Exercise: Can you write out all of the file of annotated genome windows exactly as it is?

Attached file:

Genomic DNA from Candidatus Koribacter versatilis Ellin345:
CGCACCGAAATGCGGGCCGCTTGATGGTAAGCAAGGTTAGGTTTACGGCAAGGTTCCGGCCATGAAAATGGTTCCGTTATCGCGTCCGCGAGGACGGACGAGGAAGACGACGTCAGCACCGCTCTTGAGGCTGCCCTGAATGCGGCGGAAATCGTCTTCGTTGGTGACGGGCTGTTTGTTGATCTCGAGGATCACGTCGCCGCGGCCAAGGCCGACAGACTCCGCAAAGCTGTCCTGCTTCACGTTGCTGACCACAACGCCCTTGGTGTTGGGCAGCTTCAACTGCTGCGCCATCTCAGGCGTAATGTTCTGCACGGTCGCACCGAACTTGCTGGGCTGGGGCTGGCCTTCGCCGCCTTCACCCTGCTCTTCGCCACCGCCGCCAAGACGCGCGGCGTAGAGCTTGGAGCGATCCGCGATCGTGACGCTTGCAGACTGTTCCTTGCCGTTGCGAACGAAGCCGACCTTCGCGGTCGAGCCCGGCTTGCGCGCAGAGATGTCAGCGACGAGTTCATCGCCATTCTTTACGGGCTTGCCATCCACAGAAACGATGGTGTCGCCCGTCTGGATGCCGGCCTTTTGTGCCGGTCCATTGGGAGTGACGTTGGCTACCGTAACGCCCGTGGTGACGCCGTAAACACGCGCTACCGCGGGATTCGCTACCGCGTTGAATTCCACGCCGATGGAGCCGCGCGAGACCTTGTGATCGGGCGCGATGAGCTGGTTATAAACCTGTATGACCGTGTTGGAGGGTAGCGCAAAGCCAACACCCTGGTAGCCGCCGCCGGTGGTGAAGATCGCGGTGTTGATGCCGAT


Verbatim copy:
Genomic DNA from Candidatus Koribacter versatilis Ellin345:
CGCACCGAAATGCGGGCCGCTTGATGGTAAGCAAGGTTAGGTTTACGGCAAGGTTCCGGCCATGAAAATGGTTCCGTTATCGCGTCCGCGAGGACGGACGAGGAAGACGACGTCAGCACCGCTCTTGAGGCTGCCCTGAATGCGGCGGAAATCGTCTTCGTTGGTGACGGGCTGTTTGTTGATCTCGAGGATCACGTCGCCGCGGCCAAGGCCGACAGACTCCGCAAAGCTGTCCTGCTTCACGTTGCTGACCACAACGCCCTTGGTGTTGGGCAGCTTCAACTGCTGCGCCATCTCAGGCGTAATGTTCTGCACGGTCGCACCGAACTTGCTGGGCTGGGGCTGGCCTTCGCCGCCTTCACCCTGCTCTTCGCCACCGCCGCCAAGACGCGCGGCGTAGAGCTTGGAGCGATCCGCGATCGTGACGCTTGCAGACTGTTCCTTGCCGTTGCGAACGAAGCCGACCTTCGCGGTCGAGCCCGGCTTGCGCGCAGAGATGTCAGCGACGAGTTCATCGCCATTCTTTACGGGCTTGCCATCCACAGAAACGATGGTGTCGCCCGTCTGGATGCCGGCCTTTTGTGCCGGTCCATTGGGAGTGACGTTGGCTACCGTAACGCCCGTGGTGACGCCGTAAACACGCGCTACCGCGGGATTCGCTACCGCGTTGAATTCCACGCCGATGGAGCCGCGCGAGACCTTGTGATCGGGCGCGATGAGCTGGTTATAAACCTGTATGACCGTGTTGGAGGGTAGCGCAAAGCCAACACCCTGGTAGCCGCCGCCGGTGGTGAAGATCGCGGTGTTGATGCCGAT